For anyone who feels like they bring their work home with them or can’t seen to ever leave it — well, that is a daily living reality for 700 families that live in the largest pottery village in India. I had the opportunity to go on a fascinating tour of this pottery village with a few other expats and learn about their life. Let me just say, that it is indeed a life of hard work with very little monetary return.
In the 1960s a drought in Rajasthan started the flow of this pottery village towards New Delhi. They originally set up homes in the center of Delhi, but found that due to their work and lifestyle, being on the outskirts of Delhi was a much better plan for them. The wood fired kilns that are located in every household make living outside the center of the city a much better plan for everyone. The air, as I have previously written about, is already highly polluted but on this tour, I am sure I breathed some of the most unclean air to date — yet it is the daily life of these people.
Notice how old pots are used to finish the wall of this home. When our tour guide first started doing these tours several years ago, many of the homes had at least one wall that was made of unused pottery. It helps in insulating the homes. But they are higher maintenance so as they crumble and start to come apart, most of the people have just used bricks to replace the wall. There are only about 7-8 homes in the village that still have an insulated “pottery” wall.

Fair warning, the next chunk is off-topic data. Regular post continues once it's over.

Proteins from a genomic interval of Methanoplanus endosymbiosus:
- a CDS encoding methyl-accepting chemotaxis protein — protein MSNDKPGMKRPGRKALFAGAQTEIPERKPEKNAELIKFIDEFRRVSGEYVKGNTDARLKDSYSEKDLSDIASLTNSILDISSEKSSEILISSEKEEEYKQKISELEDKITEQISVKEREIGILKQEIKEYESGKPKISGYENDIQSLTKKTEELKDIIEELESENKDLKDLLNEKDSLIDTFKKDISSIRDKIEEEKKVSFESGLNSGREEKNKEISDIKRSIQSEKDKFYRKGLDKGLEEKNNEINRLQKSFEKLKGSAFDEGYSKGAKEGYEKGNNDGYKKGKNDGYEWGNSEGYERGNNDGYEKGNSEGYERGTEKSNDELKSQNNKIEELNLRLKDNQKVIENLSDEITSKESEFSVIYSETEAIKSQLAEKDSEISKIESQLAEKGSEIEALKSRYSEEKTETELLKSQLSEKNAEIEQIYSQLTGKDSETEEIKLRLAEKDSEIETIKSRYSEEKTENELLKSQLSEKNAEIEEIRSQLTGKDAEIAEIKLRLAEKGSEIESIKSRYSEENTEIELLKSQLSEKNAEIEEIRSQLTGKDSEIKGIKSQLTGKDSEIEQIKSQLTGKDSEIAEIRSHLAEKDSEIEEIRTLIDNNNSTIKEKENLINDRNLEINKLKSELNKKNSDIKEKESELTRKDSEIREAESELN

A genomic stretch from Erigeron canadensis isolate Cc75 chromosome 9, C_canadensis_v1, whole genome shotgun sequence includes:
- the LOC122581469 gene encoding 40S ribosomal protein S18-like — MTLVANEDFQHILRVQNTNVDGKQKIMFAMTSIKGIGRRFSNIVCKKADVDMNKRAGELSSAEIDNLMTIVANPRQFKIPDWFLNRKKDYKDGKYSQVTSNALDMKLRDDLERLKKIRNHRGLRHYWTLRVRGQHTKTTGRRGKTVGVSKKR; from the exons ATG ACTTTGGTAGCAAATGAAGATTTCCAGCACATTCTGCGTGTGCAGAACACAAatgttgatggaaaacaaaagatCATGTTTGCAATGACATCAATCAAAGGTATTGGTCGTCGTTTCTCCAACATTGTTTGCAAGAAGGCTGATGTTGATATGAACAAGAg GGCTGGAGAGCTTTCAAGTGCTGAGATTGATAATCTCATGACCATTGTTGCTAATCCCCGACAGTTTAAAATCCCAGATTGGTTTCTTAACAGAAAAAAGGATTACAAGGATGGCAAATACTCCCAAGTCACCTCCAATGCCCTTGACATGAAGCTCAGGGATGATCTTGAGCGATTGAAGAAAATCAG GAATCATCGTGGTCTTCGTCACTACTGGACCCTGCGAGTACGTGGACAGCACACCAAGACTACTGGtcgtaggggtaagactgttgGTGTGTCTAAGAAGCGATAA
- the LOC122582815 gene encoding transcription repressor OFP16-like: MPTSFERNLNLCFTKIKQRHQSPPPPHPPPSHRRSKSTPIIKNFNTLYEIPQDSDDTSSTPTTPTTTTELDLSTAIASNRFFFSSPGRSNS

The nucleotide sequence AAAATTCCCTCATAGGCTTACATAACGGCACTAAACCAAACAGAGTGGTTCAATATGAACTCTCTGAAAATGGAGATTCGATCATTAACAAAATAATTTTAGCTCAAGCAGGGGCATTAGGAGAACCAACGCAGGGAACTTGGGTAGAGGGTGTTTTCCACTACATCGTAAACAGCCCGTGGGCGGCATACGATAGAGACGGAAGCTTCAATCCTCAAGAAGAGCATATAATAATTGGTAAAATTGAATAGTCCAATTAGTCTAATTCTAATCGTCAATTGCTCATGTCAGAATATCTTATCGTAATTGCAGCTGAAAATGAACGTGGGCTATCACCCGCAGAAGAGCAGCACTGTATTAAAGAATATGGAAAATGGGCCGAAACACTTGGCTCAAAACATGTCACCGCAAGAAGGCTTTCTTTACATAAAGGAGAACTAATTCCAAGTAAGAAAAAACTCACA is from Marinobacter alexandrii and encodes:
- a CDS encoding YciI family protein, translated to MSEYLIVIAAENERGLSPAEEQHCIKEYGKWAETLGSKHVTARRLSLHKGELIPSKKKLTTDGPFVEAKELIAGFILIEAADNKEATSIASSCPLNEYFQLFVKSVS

The average family consists of about 10 members, extended family of grandparents, aunts, uncles, etc. Within that family of 10 about 4-5 members are working their pottery business. Within this pottery village there is only one “factory” where a man has hired help to work his pottery business. He produces the highest volume with just a few other workers that can create a pot in just minutes. Every piece of pottery seen within New Delhi comes from this village. 75% of the village produces the standard core pieces of pottery — pots, piggy banks, pumice stones. These products are certain to be sold but make just pennies on their profit. The other 25% of the potters risk a bit more by making home decorating type items that return a bit higher profit but take the gamble on whether it will sell or not.
Pottery drying in the sun is seen everywhere that there is a space to safely place it. During India’s biggest holiday, Diwali, the roads are carpeted with clay dias drying that every household in India uses to place candles on to burn for the holiday. In the front of each house, piles of products ready to be turned into clay is seen. The process of breaking down the clumps, sifting the rocks, mixing the clay and then kneading it to make a smooth, consistent clay to be placed on the potter’s wheel is done right there by the doorstep of the home. The women do much of the beginning work to make the clay ready for the potter’s wheel (based on what I saw in the village), with only the men sitting at the potter’s wheel to make the finished product. These professionals are so good at their work that we witnessed large pots being made in just minutes.
We each got our turn at the potter’s wheel but let’s just say that the man helping us really did all the work. The man that helped us was 25 years old and had been working at a potter’s wheel since he was nine years old. It was amazing to see the ability he had to turn out a basic pot in a few minutes. He truly has mastered his trade.